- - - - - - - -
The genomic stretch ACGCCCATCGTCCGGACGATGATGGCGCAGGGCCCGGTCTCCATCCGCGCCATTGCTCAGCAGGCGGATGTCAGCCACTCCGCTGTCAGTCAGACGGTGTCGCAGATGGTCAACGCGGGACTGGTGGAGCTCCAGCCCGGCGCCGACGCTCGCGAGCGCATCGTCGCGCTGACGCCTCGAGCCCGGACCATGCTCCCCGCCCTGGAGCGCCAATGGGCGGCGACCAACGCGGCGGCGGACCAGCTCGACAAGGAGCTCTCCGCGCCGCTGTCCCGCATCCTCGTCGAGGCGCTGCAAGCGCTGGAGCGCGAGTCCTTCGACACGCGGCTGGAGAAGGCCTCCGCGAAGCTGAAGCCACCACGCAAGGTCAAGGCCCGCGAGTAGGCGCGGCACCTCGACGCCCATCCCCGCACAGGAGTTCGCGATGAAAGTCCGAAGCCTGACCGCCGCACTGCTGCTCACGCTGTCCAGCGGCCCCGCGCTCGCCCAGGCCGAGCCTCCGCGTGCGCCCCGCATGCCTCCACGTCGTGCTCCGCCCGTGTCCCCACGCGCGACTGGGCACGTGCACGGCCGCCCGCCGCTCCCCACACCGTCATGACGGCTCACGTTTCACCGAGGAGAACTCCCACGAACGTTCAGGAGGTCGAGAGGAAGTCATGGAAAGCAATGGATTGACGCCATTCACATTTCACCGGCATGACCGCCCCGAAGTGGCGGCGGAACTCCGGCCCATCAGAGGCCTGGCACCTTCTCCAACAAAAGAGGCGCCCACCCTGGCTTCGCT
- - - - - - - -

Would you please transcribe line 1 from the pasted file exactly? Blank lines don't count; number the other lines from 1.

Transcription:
The genomic stretch ACGCCCATCGTCCGGACGATGATGGCGCAGGGCCCGGTCTCCATCCGCGCCATTGCTCAGCAGGCGGATGTCAGCCACTCCGCTGTCAGTCAGACGGTGTCGCAGATGGTCAACGCGGGACTGGTGGAGCTCCAGCCCGGCGCCGACGCTCGCGAGCGCATCGTCGCGCTGACGCCTCGAGCCCGGACCATGCTCCCCGCCCTGGAGCGCCAATGGGCGGCGACCAACGCGGCGGCGGACCAGCTCGACAAGGAGCTCTCCGCGCCGCTGTCCCGCATCCTCGTCGAGGCGCTGCAAGCGCTGGAGCGCGAGTCCTTCGACACGCGGCTGGAGAAGGCCTCCGCGAAGCTGAAGCCACCACGCAAGGTCAAGGCCCGCGAGTAGGCGCGGCACCTCGACGCCCATCCCCGCACAGGAGTTCGCGATGAAAGTCCGAAGCCTGACCGCCGCACTGCTGCTCACGCTGTCCAGCGGCCCCGCGCTCGCCCAGGCCGAGCCTCCGCGTGCGCCCCGCATGCCTCCACGTCGTGCTCCGCCCGTGTCCCCACGCGCGACTGGGCACGTGCACGGCCGCCCGCCGCTCCCCACACCGTCATGACGGCTCACGTTTCACCGAGGAGAACTCCCACGAACGTTCAGGAGGTCGAGAGGAAGTCATGGAAAGCAATGGATTGACGCCATTCACATTTCACCGGCATGACCGCCCCGAAGTGGCGGCGGAACTCCGGCCCATCAGAGGCCTGGCACCTTCTCCAACAAAAGAGGCGCCCACCCTGGCTTCGCT